PHOTO: A Charleston, S.C. resident puts plastic up over his apartment door as a car rests in floodwaters near East Bay Street in Charleston, S.C., Sept. 10, 2017.Mic Smith/AP
A Charleston, S.C. resident puts plastic up over his apartment door as a car rests in floodwaters near East Bay Street in Charleston, S.C., Sept. 10, 2017.more +

 

 

Storm pummels Naples and Miami

On Sunday Irma passed over Naples, bringing torrential rain and a powerful 142-mph wind gust. Naples saw nearly 12 inches of rain and a 7-foot storm surge.

 

PHOTO: A street is flooded as Hurricane Irma passes through Naples, Fla., Sept. 10, 2017.David Goldman/AP
A street is flooded as Hurricane Irma passes through Naples, Fla., Sept. 10, 2017.more +

 

 

PHOTO: Hurricane Irma causes damage in an East Naples mobile home park, in Naples, Fla., Sept. 11, 2017. Daniel William McKnight/Polaris
Hurricane Irma causes damage in an East Naples mobile home park, in Naples, Fla., Sept. 11, 2017. more +

 

In Miami, which saw winds up to 99 mph, resident Joe Kiener said he has endured multiple hurricanes in the Caribbean but had never experienced a storm as brutal as Irma.
"I've been in Miami Beach for two years, which is prone to flooding, but this is completely out of the norm," Kiener told ABC News.

 

PHOTO: A vehicle passes downed palm trees and two cyclists attempt to ride as Hurricane Irma passes through the area on Sept. 10, 2017 in Miami Beach, Fla.Joe Raedle/Getty Images
A vehicle passes downed palm trees and two cyclists attempt to ride as Hurricane Irma passes through the area on Sept. 10, 2017 in Miami Beach, Fla.more +

 

Kiener boarded up his house and stayed at a high-rise hotel in Miami. But he had to move down to the lobby after his hotel room windows took a beating from the strong winds.
"The windows started cracking, and these are massive-impact windows. They were exposed 12 hours of continuous heavy winds. At one point in time, one of them started splintering and that's when I lost my nerve and said, 'I'm leaving,'" he said. "It psyches you out; it's just the endless hallowing and pounding of the wind."
Today the curfew for Miami-Dade County has been lifted as crews work to clear roads. But half of the county's traffic lights are still not working.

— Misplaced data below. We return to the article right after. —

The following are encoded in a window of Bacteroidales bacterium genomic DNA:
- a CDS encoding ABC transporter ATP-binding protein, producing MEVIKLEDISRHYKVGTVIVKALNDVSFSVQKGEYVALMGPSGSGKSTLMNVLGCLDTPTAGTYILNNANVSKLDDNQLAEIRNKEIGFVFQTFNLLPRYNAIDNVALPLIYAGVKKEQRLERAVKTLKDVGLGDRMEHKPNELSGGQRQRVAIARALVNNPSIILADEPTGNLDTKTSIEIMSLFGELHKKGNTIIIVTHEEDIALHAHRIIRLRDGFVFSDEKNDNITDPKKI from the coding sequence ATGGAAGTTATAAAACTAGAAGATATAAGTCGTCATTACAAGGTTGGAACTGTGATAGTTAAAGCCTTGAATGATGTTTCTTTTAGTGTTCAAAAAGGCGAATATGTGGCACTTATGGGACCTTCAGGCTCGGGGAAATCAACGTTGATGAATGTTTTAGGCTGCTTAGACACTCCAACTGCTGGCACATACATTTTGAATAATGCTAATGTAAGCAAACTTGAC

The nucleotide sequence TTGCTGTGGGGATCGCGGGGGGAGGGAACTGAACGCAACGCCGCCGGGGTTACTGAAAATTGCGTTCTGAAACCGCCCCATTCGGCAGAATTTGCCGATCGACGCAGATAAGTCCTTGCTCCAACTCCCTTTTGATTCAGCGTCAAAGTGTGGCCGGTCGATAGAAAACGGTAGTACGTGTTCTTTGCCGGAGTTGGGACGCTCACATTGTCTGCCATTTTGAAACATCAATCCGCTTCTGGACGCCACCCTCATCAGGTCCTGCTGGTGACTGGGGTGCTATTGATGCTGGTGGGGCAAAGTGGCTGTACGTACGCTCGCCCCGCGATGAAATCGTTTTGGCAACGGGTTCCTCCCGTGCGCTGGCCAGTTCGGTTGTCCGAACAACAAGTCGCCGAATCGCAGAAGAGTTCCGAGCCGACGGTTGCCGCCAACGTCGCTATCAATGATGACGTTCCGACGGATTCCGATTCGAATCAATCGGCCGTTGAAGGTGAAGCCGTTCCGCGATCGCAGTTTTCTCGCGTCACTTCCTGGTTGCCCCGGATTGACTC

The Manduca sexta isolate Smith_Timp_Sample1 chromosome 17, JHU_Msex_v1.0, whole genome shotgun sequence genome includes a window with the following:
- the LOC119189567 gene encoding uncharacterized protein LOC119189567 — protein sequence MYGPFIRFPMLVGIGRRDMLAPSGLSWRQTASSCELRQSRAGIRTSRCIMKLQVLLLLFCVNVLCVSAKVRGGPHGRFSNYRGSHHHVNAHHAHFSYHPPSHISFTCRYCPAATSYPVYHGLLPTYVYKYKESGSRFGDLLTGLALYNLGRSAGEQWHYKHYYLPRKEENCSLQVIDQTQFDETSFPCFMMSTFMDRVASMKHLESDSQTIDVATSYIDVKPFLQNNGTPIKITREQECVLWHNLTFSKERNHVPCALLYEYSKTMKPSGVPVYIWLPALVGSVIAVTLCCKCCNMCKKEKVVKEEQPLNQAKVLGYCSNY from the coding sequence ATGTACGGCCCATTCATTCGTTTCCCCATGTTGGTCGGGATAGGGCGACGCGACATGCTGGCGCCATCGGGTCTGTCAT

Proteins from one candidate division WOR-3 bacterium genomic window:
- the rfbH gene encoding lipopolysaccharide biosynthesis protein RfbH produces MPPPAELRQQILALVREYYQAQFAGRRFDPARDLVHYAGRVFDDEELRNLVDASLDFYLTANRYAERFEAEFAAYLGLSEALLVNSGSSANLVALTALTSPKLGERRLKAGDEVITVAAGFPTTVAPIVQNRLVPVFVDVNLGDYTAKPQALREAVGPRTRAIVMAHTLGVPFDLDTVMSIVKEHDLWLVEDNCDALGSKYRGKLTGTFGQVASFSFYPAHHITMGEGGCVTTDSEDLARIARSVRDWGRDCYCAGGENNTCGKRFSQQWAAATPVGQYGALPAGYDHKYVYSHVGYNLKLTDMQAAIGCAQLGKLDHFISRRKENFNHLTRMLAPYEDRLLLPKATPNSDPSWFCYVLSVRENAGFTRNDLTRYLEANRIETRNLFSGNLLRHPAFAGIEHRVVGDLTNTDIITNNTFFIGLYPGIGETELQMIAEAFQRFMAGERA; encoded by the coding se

PHOTO: A gas station sign lies along Biscayne Boulevard after Hurricane Irma struck in Miami, Sept. 10, 2017.Erik S. Lesser/EPA
A gas station sign lies along Biscayne Boulevard after Hurricane Irma struck in Miami, Sept. 10, 2017.more +

 

 

Fatalities in Florida, Georgia, South Carolina and the Caribbean

At least 12 people, including a sheriff's deputy, died of storm-related injuries in Florida.
One person was killed in Monroe County, which includes the Florida Keys. The victim was killed after he lost control of a truck that carried a generator as winds whipped at tropical-storm strength, officials said.
Two people -- a sheriff's deputy and a corrections officer -- died from a two-car crash in the rain in Hardee County, which is about 60 miles inland from Sarasota, officials said.
In Winter Park, near Orlando, a man was electrocuted by a downed power line Monday morning, according to police.
The office of Florida Gov. Rick Scott confirmed five additional deaths on Tuesday.

 

PHOTO: Police officers climb atop a vehicle while trying to salvage it from the aftermath of Hurricane Irma in North Port, Fla., Sept. 11, 2017.Adrees Latif/Reuters
Police officers climb atop a vehicle while trying to salvage it from the aftermath of Hurricane Irma in North Port, Fla., Sept. 11, 2017.more +

 

Another person died from carbon monoxide poisoning from improper use of a generator in Miami-Dade County, the mayor said.
Another person died in Hillsborough County while cutting fallen tree branches.
Another fatality was from a car crash in Orange County in central Florida.
At least three people have died in Georgia as a result of the storm. In Sandy Springs, a man died while lying in bed after a large tree broke and fell on his home, the Sandy Springs Mayor said.
In Forsyth County, a female passenger died after a downed tree struck her vehicle, the sheriff's office said.

 

PHOTO: Evacuees sit inside of the Germain Arena that is serving as a shelter from the approaching Hurricane Irma, Sept. 9, 2017 in Estero, Florida. Mark Wilson/Getty Images
Evacuees sit inside of the Germain Arena that is serving as a shelter from the approaching Hurricane Irma, Sept. 9, 2017 in Estero, Florida. more +

 

A third death was reported in Worth County.
At least two people have died in South Carolina: a 57-year-old man was killed after a tree limb fell on him and a 21-year-old died in a car crash.
At least 37 others died from Irma in the Caribbean, including at least 10 in Cuba.
ABC News' Max Golembo, Dan Peck, Rachel Katz, Will Gretsky, Jason Volack, Gio Benitez, Rachel Scott, Ben Gittleson and Ben Stein contributed to this report.